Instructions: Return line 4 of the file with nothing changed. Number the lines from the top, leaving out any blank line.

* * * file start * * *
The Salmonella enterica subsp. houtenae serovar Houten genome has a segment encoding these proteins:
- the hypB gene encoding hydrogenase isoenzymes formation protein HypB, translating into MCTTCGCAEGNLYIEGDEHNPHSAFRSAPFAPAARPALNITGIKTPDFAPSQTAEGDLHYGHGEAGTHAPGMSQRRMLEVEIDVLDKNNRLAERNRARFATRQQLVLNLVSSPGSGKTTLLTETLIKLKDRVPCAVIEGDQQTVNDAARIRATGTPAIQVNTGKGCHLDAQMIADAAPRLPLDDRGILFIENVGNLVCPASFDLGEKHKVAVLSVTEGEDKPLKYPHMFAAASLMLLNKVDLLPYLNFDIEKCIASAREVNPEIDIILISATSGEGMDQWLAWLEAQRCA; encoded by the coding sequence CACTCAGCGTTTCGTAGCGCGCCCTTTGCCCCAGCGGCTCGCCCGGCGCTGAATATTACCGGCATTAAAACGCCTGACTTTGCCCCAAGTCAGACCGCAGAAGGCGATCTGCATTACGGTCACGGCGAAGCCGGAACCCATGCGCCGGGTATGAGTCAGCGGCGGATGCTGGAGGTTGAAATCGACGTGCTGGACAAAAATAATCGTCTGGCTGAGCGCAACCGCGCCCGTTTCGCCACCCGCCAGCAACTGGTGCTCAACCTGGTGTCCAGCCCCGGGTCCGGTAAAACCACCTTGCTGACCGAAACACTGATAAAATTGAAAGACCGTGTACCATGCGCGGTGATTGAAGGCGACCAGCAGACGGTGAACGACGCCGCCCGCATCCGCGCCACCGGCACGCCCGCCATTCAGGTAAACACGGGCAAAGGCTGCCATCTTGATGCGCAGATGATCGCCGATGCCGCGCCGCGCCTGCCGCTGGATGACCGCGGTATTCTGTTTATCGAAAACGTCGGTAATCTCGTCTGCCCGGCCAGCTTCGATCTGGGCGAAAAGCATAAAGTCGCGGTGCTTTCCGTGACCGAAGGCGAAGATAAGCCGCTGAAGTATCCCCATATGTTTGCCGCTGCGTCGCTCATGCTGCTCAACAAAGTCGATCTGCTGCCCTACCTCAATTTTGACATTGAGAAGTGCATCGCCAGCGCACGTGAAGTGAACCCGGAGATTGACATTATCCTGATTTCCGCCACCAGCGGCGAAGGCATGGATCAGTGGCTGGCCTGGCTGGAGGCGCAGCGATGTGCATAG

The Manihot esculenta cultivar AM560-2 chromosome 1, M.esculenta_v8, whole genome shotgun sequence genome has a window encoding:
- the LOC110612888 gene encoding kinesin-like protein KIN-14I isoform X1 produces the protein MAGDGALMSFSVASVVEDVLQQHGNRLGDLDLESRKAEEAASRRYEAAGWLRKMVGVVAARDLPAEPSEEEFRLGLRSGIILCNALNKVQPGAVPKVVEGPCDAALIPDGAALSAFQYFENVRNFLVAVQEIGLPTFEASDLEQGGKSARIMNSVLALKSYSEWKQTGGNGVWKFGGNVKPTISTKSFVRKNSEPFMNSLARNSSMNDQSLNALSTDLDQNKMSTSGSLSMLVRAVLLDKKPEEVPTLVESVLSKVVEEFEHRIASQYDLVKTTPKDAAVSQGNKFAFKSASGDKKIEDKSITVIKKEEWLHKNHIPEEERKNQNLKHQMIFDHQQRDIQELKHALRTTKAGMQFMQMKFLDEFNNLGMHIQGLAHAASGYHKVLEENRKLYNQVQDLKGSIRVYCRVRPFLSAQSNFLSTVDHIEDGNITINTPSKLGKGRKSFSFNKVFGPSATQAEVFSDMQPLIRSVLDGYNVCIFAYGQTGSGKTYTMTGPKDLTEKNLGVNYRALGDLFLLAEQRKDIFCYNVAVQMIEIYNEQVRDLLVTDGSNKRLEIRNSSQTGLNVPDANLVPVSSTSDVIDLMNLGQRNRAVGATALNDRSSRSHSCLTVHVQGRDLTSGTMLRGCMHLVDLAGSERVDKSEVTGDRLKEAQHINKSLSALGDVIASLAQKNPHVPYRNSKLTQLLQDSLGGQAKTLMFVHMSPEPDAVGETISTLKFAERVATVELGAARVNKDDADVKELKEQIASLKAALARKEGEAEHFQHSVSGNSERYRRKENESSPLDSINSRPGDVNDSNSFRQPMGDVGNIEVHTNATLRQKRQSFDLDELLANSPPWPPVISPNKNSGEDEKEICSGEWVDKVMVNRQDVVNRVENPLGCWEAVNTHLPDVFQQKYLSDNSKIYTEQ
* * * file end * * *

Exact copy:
- the LOC110612888 gene encoding kinesin-like protein KIN-14I isoform X1 produces the protein MAGDGALMSFSVASVVEDVLQQHGNRLGDLDLESRKAEEAASRRYEAAGWLRKMVGVVAARDLPAEPSEEEFRLGLRSGIILCNALNKVQPGAVPKVVEGPCDAALIPDGAALSAFQYFENVRNFLVAVQEIGLPTFEASDLEQGGKSARIMNSVLALKSYSEWKQTGGNGVWKFGGNVKPTISTKSFVRKNSEPFMNSLARNSSMNDQSLNALSTDLDQNKMSTSGSLSMLVRAVLLDKKPEEVPTLVESVLSKVVEEFEHRIASQYDLVKTTPKDAAVSQGNKFAFKSASGDKKIEDKSITVIKKEEWLHKNHIPEEERKNQNLKHQMIFDHQQRDIQELKHALRTTKAGMQFMQMKFLDEFNNLGMHIQGLAHAASGYHKVLEENRKLYNQVQDLKGSIRVYCRVRPFLSAQSNFLSTVDHIEDGNITINTPSKLGKGRKSFSFNKVFGPSATQAEVFSDMQPLIRSVLDGYNVCIFAYGQTGSGKTYTMTGPKDLTEKNLGVNYRALGDLFLLAEQRKDIFCYNVAVQMIEIYNEQVRDLLVTDGSNKRLEIRNSSQTGLNVPDANLVPVSSTSDVIDLMNLGQRNRAVGATALNDRSSRSHSCLTVHVQGRDLTSGTMLRGCMHLVDLAGSERVDKSEVTGDRLKEAQHINKSLSALGDVIASLAQKNPHVPYRNSKLTQLLQDSLGGQAKTLMFVHMSPEPDAVGETISTLKFAERVATVELGAARVNKDDADVKELKEQIASLKAALARKEGEAEHFQHSVSGNSERYRRKENESSPLDSINSRPGDVNDSNSFRQPMGDVGNIEVHTNATLRQKRQSFDLDELLANSPPWPPVISPNKNSGEDEKEICSGEWVDKVMVNRQDVVNRVENPLGCWEAVNTHLPDVFQQKYLSDNSKIYTEQ